eVTOL Aircraft Programs Could Face Investment Squeeze

 - April 29, 2020, 1:05 PM
eVTOL startups that raised substantial funding before the Covid-19 pandemic, such as Joby Aviation, are more likely to be able to bring their aircraft to market versus those that still need funding, according to AirFinance founder and managing partner Kirsten Bartok Touw. (Photo: Joby Aviation)

This story is part of AIN's continuing coverage of the impact of the coronavirus on aviation.


Constraints on capital and shifting investment priorities could trigger a shakeout in the crowded eVTOL aircraft and urban air mobility sector, according to Kirsten Bartok Touw, founder and managing partner of the AirFinance group. Speaking at an April 29 NBAA-organized webinar on the future of innovation in aviation, she said companies able to attract investment before the Covid-19 emergency are now far better placed to bring their aircraft to market than competitors that still need to find funding.

“If companies have enough cash, they will be full steam ahead, but others will have to step back as they face uncertainty over where they are going, especially those who do not have a diversified cash flow,” Bartok said. “There will now be much more differentiation between winners and losers.”

According to Bartok, the fallout from the Covid-19 pandemic is likely to accelerate consolidation that will see more than 250 prospective eVTOL programs reduced to just three or four players among the independent startups. She added that a few of the leading aerospace groups will also be active in the fast-emerging sector, although some large companies may now re-evaluate their willingness to put more money into the technology.

“I would bet on companies that already have the cash [to advance their programs] and don’t need any more for at least another 18 months,” she stated. In her view, companies probably need to plan on spending as much as $2 billion to $3 billion to get their eVTOL aircraft into production.

AirFinance has been working with several eVTOL companies trying to raise funds and Bartok said that it has generally been harder to get some venture capitalists to consider proposals in recent weeks. “Most venture capitalists are now trying to shore up their portfolios and ensure that they have enough cash to get through the next 24 months,” she explained. “There has been a downturn in many [venture capital] portfolios and now it is harder for them to raise funds from places like endowments and foundations.”

In her view, Airbus is one large group that is likely to remain committed to eVTOL development. This view was supported by comments made earlier on April 29 by group CEO Guillaume Faury, who told analysts that he views investments in the “decarbonization and increased digitization” of aviation as long-term priorities.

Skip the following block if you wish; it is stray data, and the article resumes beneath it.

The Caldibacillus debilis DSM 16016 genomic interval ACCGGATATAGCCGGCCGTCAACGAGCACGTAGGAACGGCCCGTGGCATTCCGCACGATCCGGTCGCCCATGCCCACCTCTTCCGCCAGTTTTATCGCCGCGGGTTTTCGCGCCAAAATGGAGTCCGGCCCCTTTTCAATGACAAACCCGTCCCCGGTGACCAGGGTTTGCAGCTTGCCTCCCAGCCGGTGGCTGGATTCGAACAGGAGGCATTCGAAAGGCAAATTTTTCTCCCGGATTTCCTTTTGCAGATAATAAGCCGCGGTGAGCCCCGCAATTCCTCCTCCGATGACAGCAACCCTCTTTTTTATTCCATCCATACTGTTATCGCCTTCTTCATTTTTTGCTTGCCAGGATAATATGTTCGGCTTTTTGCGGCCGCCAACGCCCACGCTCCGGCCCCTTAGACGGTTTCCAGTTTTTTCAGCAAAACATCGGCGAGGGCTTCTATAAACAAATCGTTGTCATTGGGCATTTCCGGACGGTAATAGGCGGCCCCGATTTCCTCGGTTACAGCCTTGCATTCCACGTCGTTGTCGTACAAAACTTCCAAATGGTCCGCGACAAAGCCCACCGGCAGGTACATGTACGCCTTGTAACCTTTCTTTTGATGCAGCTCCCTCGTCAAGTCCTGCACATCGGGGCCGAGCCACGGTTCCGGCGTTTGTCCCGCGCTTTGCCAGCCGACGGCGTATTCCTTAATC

However, Bartok believes that financial pressures on rival Boeing in the wake of the grounding of its 737 Max airliner, compounded by the steep downturn in the air transport industry, could cause it to scale back its exposure in the eVTOL sector. Just last year, the U.S. group invested in startup Kitty Hawk to form a joint venture called Wisk to develop the Cora aircraft.

One company that did secure significant investment before Covid-19 wreaked havoc in financial markets was Joby Aviation, which in January completed a $590 million Series C funding round led by Japanese automaker Toyota, which invested $394 million. Kate Fraser, the company’s safety lead, told the webinar that Joby is still on track to complete type certification of its four-seat S4 eVTOL by the end of 2023. However, she added the caveat that this date would represent “an introductory launch” for urban air mobility operations, and that it would take several more years to scale up to mass transportation and add features such as the ability to operate in all weather conditions and fly autonomously.

Fraser argued that Covid-19 could tip consumer sentiment more in favor of new transportation options provided by eVTOLs that would allow travelers to bypass more crowded spaces. She also believes that rising environmental concerns will strengthen the case for electrically powered aircraft.

That said, the disruption to working lives evidently has affected companies trying to advance new aircraft designs, and companies have had to make adjustments to their programs. “We’re trying to stay on track [with the S4], but it could slide to the right a bit [in terms of the aircraft’s development timeline,” explained Fraser. “However, our people who have been focusing mainly on hands-on work have now had more time to provide input for the certification effort, and we’ve also been able to focus more on areas such as training and how we can reprioritize to come out of this as the best company we can be with the strongest focus being on safety.”

Both webinar speakers indicated that regulators have demonstrated significant flexibility in response to the latest public health emergency. They expressed hope that this might encourage agencies such as the FAA to be more willing to fast-track regulatory process for the new-generation aircraft. However, according to Bartok, the breakdown of trust resulting from the controversy over the FAA’s handling of the 737 Max certification appears to have undermined the degree of integration and partnership between the U.S. agency and its European counterparts at EASA.

Bartok also pointed to the U.S. Department of Defense’s recent declared interest in supporting eVTOL innovators to ensure its warfighters can benefit from the technology. Just this week at the Agility Prime event, U.S. Air Force leaders appealed to private companies to take advantage of its joint-development opportunities, such as support for flight testing.

This story comes from FutureFlight.aero, a resource developed by AIN to provide objective, independent analysis and news coverage of new aviation technology, including electric aircraft developments.